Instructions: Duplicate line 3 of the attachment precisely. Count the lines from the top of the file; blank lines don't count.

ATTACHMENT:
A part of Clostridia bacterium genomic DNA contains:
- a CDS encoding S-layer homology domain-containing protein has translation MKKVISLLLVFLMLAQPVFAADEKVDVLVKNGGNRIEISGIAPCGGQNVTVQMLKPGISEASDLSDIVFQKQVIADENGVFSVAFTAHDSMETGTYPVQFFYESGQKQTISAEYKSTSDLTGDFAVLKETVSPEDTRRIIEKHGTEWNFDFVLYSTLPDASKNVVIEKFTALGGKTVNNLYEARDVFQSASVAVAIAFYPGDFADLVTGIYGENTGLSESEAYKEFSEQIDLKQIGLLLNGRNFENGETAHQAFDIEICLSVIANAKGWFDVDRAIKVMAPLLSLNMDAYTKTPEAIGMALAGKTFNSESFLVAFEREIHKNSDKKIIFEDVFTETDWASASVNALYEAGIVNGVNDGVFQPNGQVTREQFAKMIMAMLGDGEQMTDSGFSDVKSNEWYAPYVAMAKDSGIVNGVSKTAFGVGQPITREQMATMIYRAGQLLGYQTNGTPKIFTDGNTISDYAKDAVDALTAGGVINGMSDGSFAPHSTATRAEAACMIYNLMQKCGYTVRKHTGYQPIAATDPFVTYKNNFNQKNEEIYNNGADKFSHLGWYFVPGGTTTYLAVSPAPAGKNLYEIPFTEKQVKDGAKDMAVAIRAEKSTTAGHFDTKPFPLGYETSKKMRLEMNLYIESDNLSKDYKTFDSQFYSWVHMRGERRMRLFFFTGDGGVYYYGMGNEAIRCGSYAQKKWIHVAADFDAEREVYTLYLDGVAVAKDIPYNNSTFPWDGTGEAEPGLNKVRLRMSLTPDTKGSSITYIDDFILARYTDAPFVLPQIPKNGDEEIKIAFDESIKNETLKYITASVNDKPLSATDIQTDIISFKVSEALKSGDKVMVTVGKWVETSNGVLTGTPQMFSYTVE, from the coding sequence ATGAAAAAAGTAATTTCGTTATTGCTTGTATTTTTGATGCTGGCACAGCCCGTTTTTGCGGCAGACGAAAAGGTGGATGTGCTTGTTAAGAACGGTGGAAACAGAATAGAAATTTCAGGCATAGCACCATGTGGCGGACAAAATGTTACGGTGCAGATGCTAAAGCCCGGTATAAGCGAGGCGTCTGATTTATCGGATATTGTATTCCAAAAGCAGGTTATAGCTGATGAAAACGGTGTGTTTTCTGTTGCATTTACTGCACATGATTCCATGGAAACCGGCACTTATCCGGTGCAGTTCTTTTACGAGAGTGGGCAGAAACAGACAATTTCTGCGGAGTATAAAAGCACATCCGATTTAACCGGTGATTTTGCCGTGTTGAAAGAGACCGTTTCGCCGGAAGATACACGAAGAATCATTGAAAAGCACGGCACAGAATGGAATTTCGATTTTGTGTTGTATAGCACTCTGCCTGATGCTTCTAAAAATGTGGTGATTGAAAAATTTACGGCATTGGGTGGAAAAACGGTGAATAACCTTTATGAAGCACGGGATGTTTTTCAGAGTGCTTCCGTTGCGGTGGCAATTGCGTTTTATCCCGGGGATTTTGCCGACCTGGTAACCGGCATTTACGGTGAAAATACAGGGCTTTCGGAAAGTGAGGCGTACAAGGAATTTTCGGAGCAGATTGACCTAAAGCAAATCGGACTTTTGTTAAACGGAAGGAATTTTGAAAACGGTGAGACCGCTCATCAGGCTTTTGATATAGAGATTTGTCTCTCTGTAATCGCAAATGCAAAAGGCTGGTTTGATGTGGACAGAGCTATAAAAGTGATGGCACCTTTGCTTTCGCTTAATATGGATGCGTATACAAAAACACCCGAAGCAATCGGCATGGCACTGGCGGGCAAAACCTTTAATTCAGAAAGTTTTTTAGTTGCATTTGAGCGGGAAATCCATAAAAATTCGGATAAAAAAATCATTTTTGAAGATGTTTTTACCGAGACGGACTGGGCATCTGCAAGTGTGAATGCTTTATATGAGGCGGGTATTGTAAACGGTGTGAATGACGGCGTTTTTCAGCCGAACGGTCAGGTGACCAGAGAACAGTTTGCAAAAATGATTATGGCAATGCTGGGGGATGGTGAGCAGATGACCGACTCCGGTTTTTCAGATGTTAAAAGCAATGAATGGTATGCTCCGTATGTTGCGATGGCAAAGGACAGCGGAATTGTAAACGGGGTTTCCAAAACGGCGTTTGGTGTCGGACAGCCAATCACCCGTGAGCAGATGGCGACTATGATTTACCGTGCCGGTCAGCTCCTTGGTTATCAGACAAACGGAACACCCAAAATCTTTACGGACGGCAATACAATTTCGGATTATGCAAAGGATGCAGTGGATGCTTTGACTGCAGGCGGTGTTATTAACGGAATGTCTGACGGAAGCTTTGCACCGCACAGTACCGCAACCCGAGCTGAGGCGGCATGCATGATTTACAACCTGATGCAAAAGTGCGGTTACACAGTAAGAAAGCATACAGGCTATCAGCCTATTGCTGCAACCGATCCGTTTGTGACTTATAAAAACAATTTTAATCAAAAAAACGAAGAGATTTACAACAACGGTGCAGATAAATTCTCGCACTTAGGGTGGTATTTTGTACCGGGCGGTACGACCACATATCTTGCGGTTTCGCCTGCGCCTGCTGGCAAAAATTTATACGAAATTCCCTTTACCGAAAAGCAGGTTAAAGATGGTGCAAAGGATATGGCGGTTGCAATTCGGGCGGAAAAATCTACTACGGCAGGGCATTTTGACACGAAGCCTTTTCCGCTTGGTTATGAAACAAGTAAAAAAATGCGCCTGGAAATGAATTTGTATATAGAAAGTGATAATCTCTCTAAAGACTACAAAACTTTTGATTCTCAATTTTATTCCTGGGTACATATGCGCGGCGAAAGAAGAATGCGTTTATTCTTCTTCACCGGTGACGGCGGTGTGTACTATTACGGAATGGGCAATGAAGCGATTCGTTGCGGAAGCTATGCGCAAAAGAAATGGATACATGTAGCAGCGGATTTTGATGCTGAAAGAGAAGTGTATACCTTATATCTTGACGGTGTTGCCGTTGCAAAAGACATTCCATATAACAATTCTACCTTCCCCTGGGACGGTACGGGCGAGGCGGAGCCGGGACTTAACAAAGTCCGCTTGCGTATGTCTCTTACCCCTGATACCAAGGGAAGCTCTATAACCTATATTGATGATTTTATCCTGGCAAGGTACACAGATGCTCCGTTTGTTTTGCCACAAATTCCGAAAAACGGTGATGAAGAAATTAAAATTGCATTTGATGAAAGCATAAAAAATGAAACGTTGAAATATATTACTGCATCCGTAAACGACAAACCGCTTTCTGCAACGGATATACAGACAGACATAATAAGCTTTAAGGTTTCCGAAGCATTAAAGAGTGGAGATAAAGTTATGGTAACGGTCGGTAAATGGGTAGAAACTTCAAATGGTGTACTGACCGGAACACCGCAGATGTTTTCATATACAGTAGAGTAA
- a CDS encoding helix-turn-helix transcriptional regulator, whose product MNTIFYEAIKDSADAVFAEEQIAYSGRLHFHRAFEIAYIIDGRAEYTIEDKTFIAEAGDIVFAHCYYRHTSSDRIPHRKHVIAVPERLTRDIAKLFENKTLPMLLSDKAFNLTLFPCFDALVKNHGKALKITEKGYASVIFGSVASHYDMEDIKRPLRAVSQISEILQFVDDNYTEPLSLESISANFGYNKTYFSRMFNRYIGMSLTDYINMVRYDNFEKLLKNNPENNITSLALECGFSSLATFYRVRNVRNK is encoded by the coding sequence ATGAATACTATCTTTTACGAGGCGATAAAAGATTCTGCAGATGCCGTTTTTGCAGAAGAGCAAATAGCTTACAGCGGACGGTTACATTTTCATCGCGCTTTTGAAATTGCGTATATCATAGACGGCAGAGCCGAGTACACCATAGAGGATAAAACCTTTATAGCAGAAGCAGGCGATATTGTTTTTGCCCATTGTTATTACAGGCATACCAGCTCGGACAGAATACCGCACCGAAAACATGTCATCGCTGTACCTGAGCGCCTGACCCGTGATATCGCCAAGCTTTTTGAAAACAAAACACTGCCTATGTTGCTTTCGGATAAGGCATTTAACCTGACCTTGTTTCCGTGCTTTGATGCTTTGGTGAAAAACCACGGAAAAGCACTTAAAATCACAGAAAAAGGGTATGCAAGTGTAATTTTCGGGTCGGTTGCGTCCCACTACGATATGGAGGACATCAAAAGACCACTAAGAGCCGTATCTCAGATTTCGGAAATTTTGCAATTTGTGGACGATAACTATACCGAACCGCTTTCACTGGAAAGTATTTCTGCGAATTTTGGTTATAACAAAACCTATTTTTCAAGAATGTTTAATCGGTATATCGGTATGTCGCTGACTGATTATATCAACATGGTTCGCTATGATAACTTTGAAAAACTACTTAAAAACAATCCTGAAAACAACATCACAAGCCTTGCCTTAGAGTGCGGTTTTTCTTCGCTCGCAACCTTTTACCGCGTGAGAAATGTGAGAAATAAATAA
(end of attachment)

- a CDS encoding helix-turn-helix transcriptional regulator, whose product MNTIFYEAIKDSADAVFAEEQIAYSGRLHFHRAFEIAYIIDGRAEYTIEDKTFIAEAGDIVFAHCYYRHTSSDRIPHRKHVIAVPERLTRDIAKLFENKTLPMLLSDKAFNLTLFPCFDALVKNHGKALKITEKGYASVIFGSVASHYDMEDIKRPLRAVSQISEILQFVDDNYTEPLSLESISANFGYNKTYFSRMFNRYIGMSLTDYINMVRYDNFEKLLKNNPENNITSLALECGFSSLATFYRVRNVRNK is encoded by the coding sequence ATGAATACTATCTTTTACGAGGCGATAAAAGATTCTGCAGATGCCGTTTTTGCAGAAGAGCAAATAGCTTACAGCGGACGGTTACATTTTCATCGCGCTTTTGAAATTGCGTATATCATAGACGGCAGAGCCGAGTACACCATAGAGGATAAAACCTTTATAGCAGAAGCAGGCGATATTGTTTTTGCCCATTGTTATTACAGGCATACCAGCTCGGACAGAATACCGCACCGAAAACATGTCATCGCTGTACCTGAGCGCCTGACCCGTGATATCGCCAAGCTTTTTGAAAACAAAACACTGCCTATGTTGCTTTCGGATAAGGCATTTAACCTGACCTTGTTTCCGTGCTTTGATGCTTTGGTGAAAAACCACGGAAAAGCACTTAAAATCACAGAAAAAGGGTATGCAAGTGTAATTTTCGGGTCGGTTGCGTCCCACTACGATATGGAGGACATCAAAAGACCACTAAGAGCCGTATCTCAGATTTCGGAAATTTTGCAATTTGTGGACGATAACTATACCGAACCGCTTTCACTGGAAAGTATTTCTGCGAATTTTGGTTATAACAAAACCTATTTTTCAAGAATGTTTAATCGGTATATCGGTATGTCGCTGACTGATTATATCAACATGGTTCGCTATGATAACTTTGAAAAACTACTTAAAAACAATCCTGAAAACAACATCACAAGCCTTGCCTTAGAGTGCGGTTTTTCTTCGCTCGCAACCTTTTACCGCGTGAGAAATGTGAGAAATAAATAA